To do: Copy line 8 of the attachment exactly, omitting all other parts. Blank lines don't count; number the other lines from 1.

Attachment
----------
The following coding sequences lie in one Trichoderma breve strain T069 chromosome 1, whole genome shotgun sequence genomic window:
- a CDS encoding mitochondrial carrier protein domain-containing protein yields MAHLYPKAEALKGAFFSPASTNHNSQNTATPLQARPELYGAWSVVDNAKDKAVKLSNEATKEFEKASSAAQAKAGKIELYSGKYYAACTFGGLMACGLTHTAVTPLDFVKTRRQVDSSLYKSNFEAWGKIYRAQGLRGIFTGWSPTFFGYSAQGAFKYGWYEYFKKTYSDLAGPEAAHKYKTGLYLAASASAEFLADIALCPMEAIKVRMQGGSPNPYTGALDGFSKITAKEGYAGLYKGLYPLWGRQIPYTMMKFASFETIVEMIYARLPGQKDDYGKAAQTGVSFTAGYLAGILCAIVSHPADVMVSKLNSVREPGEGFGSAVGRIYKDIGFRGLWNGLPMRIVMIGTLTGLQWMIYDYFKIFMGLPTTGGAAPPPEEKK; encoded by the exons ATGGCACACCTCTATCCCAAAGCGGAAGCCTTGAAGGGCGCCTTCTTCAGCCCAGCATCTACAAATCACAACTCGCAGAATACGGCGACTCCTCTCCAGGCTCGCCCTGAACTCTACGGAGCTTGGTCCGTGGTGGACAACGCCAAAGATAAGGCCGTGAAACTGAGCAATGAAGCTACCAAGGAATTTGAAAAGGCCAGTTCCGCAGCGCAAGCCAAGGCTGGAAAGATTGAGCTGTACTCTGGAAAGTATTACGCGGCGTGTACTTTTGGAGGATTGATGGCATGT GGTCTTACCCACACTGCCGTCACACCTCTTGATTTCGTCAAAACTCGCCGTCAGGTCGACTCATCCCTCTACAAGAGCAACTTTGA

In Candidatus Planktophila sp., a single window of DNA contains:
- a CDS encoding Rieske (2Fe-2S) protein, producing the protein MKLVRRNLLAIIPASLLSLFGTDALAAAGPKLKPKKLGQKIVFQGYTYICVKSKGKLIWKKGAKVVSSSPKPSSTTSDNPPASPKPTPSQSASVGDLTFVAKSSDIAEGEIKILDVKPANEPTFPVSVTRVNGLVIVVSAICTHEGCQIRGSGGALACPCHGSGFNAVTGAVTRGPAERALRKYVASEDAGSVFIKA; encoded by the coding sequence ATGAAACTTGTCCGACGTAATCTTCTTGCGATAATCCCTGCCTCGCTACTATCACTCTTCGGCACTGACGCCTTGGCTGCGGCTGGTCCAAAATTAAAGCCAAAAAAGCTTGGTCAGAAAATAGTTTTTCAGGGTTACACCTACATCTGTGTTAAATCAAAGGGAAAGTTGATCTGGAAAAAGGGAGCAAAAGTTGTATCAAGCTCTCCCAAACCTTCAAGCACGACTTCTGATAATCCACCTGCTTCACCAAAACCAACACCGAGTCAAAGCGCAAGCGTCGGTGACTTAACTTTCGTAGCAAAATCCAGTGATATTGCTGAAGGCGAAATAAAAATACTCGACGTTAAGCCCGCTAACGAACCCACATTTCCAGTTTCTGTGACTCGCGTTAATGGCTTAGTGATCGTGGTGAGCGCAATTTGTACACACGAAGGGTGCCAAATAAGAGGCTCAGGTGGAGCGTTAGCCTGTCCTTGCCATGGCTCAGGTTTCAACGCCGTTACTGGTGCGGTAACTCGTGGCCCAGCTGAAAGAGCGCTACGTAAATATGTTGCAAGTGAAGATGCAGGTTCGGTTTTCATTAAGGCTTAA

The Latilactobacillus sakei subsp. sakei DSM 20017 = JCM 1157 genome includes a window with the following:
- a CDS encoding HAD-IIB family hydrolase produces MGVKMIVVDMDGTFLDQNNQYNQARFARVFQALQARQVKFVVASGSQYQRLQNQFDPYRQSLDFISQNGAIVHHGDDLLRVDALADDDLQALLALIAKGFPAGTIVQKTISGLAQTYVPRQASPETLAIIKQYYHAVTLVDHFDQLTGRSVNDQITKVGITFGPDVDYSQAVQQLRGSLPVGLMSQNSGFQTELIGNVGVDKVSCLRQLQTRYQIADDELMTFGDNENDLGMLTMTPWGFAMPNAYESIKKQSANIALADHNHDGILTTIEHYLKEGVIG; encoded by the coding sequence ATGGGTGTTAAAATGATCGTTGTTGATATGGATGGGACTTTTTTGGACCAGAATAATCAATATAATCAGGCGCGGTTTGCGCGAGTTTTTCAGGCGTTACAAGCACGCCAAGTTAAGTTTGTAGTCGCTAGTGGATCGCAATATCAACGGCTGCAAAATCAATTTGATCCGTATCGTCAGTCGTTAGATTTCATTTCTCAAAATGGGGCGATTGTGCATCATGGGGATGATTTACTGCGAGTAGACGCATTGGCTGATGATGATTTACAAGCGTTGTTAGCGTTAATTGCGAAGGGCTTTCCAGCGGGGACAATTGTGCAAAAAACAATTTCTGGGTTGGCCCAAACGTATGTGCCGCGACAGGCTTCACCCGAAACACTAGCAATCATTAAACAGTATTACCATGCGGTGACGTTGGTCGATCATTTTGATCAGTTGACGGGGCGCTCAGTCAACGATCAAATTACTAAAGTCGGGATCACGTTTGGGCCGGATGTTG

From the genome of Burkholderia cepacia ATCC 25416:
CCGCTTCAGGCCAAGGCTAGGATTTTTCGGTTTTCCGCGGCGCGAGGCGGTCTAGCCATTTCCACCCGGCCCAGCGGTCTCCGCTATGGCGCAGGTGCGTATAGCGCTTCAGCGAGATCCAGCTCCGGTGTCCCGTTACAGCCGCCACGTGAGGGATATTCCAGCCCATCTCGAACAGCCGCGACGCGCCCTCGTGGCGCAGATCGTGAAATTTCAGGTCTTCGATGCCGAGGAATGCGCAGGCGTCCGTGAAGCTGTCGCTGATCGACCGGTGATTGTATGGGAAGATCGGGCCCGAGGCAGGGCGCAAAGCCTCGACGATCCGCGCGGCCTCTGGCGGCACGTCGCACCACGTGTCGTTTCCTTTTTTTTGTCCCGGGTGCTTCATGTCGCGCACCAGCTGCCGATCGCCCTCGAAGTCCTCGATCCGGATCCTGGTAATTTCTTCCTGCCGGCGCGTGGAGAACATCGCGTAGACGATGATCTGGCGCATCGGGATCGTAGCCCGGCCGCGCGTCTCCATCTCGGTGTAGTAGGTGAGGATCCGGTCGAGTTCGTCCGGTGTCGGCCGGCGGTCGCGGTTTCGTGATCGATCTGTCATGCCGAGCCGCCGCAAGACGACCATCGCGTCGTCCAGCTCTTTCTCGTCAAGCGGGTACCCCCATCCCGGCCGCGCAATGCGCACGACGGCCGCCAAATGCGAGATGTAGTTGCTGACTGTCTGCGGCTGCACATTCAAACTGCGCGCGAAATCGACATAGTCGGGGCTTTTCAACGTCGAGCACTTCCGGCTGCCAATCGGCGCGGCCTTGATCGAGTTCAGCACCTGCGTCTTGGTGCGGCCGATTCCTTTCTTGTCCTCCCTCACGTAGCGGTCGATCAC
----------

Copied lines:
CCGCTTCAGGCCAAGGCTAGGATTTTTCGGTTTTCCGCGGCGCGAGGCGGTCTAGCCATTTCCACCCGGCCCAGCGGTCTCCGCTATGGCGCAGGTGCGTATAGCGCTTCAGCGAGATCCAGCTCCGGTGTCCCGTTACAGCCGCCACGTGAGGGATATTCCAGCCCATCTCGAACAGCCGCGACGCGCCCTCGTGGCGCAGATCGTGAAATTTCAGGTCTTCGATGCCGAGGAATGCGCAGGCGTCCGTGAAGCTGTCGCTGATCGACCGGTGATTGTATGGGAAGATCGGGCCCGAGGCAGGGCGCAAAGCCTCGACGATCCGCGCGGCCTCTGGCGGCACGTCGCACCACGTGTCGTTTCCTTTTTTTTGTCCCGGGTGCTTCATGTCGCGCACCAGCTGCCGATCGCCCTCGAAGTCCTCGATCCGGATCCTGGTAATTTCTTCCTGCCGGCGCGTGGAGAACATCGCGTAGACGATGATCTGGCGCATCGGGATCGTAGCCCGGCCGCGCGTCTCCATCTCGGTGTAGTAGGTGAGGATCCGGTCGAGTTCGTCCGGTGTCGGCCGGCGGTCGCGGTTTCGTGATCGATCTGTCATGCCGAGCCGCCGCAAGACGACCATCGCGTCGTCCAGCTCTTTCTCGTCAAGCGGGTACCCCCATCCCGGCCGCGCAATGCGCACGACGGCCGCCAAATGCGAGATGTAGTTGCTGACTGTCTGCGGCTGCACATTCAAACTGCGCGCGAAATCGACATAGTCGGGGCTTTTCAACGTCGAGCACTTCCGGCTGCCAATCGGCGCGGCCTTGATCGAGTTCAGCACCTGCGTCTTGGTGCGGCCGATTCCTTTCTTGTCCTCCCTCACGTAGCGGTCGATCAC